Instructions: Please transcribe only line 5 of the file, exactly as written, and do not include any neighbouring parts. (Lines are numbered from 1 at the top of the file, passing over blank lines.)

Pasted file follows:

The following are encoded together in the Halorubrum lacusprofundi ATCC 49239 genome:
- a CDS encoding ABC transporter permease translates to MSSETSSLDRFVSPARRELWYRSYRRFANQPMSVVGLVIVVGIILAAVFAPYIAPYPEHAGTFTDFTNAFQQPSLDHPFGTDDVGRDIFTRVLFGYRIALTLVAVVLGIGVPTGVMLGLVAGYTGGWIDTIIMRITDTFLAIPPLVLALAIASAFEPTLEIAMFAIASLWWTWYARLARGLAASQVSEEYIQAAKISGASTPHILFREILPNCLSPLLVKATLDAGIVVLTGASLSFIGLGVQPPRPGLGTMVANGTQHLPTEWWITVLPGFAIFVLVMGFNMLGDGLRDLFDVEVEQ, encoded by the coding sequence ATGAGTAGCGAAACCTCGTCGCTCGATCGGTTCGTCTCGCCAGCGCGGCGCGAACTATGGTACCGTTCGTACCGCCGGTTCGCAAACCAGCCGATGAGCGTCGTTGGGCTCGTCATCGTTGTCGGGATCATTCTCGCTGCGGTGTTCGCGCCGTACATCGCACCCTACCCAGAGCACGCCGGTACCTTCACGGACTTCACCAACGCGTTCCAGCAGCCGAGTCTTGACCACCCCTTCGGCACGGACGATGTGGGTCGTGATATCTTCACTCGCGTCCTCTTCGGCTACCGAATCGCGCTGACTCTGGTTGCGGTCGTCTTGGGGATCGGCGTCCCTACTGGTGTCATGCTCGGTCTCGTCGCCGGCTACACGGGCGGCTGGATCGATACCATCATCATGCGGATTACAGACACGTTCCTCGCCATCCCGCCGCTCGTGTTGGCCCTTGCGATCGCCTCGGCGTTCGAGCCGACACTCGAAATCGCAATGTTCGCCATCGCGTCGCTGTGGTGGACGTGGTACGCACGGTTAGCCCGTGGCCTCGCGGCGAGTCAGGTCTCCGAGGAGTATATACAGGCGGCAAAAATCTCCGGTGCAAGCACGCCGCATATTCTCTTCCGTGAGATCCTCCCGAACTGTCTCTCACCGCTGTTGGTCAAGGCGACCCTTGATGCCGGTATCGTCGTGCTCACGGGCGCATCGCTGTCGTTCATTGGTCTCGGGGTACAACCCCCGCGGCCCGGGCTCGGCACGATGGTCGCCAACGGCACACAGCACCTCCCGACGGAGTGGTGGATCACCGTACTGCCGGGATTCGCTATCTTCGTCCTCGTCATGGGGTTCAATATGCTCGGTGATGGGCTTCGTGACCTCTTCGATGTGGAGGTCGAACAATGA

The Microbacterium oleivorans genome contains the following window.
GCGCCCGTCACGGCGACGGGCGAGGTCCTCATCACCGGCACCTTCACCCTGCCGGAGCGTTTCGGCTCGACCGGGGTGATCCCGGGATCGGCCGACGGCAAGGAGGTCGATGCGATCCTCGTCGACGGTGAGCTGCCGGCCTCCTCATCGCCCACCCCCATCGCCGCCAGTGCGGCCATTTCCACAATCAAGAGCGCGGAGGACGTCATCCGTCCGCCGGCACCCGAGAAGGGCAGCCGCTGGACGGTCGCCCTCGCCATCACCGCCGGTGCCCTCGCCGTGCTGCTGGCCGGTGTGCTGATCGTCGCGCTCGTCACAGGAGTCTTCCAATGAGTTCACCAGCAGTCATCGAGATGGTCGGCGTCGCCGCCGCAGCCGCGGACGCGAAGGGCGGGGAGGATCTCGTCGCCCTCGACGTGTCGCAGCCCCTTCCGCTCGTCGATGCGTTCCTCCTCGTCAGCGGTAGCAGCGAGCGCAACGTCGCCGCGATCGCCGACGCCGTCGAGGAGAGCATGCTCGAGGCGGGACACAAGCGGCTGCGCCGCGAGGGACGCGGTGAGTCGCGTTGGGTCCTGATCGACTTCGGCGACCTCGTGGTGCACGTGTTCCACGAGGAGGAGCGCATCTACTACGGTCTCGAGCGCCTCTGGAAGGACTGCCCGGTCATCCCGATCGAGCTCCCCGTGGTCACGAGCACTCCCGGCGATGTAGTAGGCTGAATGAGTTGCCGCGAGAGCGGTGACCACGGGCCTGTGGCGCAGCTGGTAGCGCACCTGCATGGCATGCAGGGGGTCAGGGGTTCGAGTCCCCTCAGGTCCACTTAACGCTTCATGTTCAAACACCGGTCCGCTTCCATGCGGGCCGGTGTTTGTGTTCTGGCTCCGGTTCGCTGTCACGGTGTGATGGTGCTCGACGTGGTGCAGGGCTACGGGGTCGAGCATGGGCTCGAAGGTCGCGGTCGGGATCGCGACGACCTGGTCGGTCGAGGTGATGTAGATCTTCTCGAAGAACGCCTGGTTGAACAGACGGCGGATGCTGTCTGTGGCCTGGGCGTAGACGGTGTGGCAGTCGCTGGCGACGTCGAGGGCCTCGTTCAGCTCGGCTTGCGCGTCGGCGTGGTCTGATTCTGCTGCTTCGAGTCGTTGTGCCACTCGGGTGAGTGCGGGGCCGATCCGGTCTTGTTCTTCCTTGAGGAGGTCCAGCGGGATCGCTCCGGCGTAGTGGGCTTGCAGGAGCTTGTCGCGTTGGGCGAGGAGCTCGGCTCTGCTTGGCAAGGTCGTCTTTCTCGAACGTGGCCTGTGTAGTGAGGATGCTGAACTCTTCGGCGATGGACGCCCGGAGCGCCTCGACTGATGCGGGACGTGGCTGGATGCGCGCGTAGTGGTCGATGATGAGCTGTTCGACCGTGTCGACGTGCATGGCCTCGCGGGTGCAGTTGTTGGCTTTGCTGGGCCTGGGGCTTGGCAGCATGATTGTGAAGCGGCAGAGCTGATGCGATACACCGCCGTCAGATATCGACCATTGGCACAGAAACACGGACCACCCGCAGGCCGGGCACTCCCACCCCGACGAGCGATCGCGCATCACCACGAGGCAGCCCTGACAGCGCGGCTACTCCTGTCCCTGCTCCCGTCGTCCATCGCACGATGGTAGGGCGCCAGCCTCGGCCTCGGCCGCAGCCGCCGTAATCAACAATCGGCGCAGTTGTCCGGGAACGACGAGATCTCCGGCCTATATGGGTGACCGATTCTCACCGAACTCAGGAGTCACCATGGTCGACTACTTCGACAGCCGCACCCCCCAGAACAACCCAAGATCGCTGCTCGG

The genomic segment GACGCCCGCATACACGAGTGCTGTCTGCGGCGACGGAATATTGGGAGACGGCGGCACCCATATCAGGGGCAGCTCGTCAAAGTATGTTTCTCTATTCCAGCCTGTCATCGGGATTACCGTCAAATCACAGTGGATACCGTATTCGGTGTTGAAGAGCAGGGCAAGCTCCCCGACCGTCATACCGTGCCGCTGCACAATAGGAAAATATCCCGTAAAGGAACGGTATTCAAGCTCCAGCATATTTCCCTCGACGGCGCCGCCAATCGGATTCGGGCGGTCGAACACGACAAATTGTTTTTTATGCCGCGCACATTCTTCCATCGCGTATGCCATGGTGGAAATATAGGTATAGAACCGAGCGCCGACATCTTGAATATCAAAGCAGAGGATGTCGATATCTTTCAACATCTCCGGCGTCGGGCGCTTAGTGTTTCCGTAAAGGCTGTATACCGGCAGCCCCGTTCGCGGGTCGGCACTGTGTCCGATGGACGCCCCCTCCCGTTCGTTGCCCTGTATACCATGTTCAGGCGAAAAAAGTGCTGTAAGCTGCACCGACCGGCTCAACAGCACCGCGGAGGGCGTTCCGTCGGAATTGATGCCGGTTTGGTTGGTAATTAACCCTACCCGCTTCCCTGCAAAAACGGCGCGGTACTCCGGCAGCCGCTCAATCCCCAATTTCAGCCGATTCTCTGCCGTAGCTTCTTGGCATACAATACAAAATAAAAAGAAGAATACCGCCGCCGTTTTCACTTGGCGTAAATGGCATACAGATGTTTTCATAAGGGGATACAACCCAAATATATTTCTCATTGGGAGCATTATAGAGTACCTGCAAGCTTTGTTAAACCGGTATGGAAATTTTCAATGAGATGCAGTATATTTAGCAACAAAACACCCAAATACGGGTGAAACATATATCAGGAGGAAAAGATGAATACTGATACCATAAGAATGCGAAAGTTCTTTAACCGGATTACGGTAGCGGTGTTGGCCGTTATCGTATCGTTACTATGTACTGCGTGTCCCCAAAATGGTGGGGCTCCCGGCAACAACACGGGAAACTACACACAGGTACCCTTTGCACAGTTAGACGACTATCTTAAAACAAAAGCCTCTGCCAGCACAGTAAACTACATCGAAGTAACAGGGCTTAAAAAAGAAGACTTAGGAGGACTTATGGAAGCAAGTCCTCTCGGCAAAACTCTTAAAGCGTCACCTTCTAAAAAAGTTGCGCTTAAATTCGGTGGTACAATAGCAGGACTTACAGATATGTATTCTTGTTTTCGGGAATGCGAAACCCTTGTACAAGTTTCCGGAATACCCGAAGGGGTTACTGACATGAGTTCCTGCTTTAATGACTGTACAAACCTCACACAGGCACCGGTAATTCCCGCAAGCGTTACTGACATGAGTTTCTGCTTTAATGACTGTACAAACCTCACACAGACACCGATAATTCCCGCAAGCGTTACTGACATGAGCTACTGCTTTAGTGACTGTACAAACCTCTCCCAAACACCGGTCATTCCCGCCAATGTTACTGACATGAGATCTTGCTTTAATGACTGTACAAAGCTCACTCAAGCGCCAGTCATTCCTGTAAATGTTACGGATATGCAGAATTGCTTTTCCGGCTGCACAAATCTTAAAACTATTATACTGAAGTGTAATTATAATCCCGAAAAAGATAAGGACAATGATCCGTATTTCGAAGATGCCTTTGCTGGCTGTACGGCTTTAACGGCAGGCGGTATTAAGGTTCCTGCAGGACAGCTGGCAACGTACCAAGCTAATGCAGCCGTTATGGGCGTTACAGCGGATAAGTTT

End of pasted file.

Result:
The genomic segment GACGCCCGCATACACGAGTGCTGTCTGCGGCGACGGAATATTGGGAGACGGCGGCACCCATATCAGGGGCAGCTCGTCAAAGTATGTTTCTCTATTCCAGCCTGTCATCGGGATTACCGTCAAATCACAGTGGATACCGTATTCGGTGTTGAAGAGCAGGGCAAGCTCCCCGACCGTCATACCGTGCCGCTGCACAATAGGAAAATATCCCGTAAAGGAACGGTATTCAAGCTCCAGCATATTTCCCTCGACGGCGCCGCCAATCGGATTCGGGCGGTCGAACACGACAAATTGTTTTTTATGCCGCGCACATTCTTCCATCGCGTATGCCATGGTGGAAATATAGGTATAGAACCGAGCGCCGACATCTTGAATATCAAAGCAGAGGATGTCGATATCTTTCAACATCTCCGGCGTCGGGCGCTTAGTGTTTCCGTAAAGGCTGTATACCGGCAGCCCCGTTCGCGGGTCGGCACTGTGTCCGATGGACGCCCCCTCCCGTTCGTTGCCCTGTATACCATGTTCAGGCGAAAAAAGTGCTGTAAGCTGCACCGACCGGCTCAACAGCACCGCGGAGGGCGTTCCGTCGGAATTGATGCCGGTTTGGTTGGTAATTAACCCTACCCGCTTCCCTGCAAAAACGGCGCGGTACTCCGGCAGCCGCTCAATCCCCAATTTCAGCCGATTCTCTGCCGTAGCTTCTTGGCATACAATACAAAATAAAAAGAAGAATACCGCCGCCGTTTTCACTTGGCGTAAATGGCATACAGATGTTTTCATAAGGGGATACAACCCAAATATATTTCTCATTGGGAGCATTATAGAGTACCTGCAAGCTTTGTTAAACCGGTATGGAAATTTTCAATGAGATGCAGTATATTTAGCAACAAAACACCCAAATACGGGTGAAACATATATCAGGAGGAAAAGATGAATACTGATACCATAAGAATGCGAAAGTTCTTTAACCGGATTACGGTAGCGGTGTTGGCCGTTATCGTATCGTTACTATGTACTGCGTGTCCCCAAAATGGTGGGGCTCCCGGCAACAACACGGGAAACTACACACAGGTACCCTTTGCACAGTTAGACGACTATCTTAAAACAAAAGCCTCTGCCAGCACAGTAAACTACATCGAAGTAACAGGGCTTAAAAAAGAAGACTTAGGAGGACTTATGGAAGCAAGTCCTCTCGGCAAAACTCTTAAAGCGTCACCTTCTAAAAAAGTTGCGCTTAAATTCGGTGGTACAATAGCAGGACTTACAGATATGTATTCTTGTTTTCGGGAATGCGAAACCCTTGTACAAGTTTCCGGAATACCCGAAGGGGTTACTGACATGAGTTCCTGCTTTAATGACTGTACAAACCTCACACAGGCACCGGTAATTCCCGCAAGCGTTACTGACATGAGTTTCTGCTTTAATGACTGTACAAACCTCACACAGACACCGATAATTCCCGCAAGCGTTACTGACATGAGCTACTGCTTTAGTGACTGTACAAACCTCTCCCAAACACCGGTCATTCCCGCCAATGTTACTGACATGAGATCTTGCTTTAATGACTGTACAAAGCTCACTCAAGCGCCAGTCATTCCTGTAAATGTTACGGATATGCAGAATTGCTTTTCCGGCTGCACAAATCTTAAAACTATTATACTGAAGTGTAATTATAATCCCGAAAAAGATAAGGACAATGATCCGTATTTCGAAGATGCCTTTGCTGGCTGTACGGCTTTAACGGCAGGCGGTATTAAGGTTCCTGCAGGACAGCTGGCAACGTACCAAGCTAATGCAGCCGTTATGGGCGTTACAGCGGATAAGTTT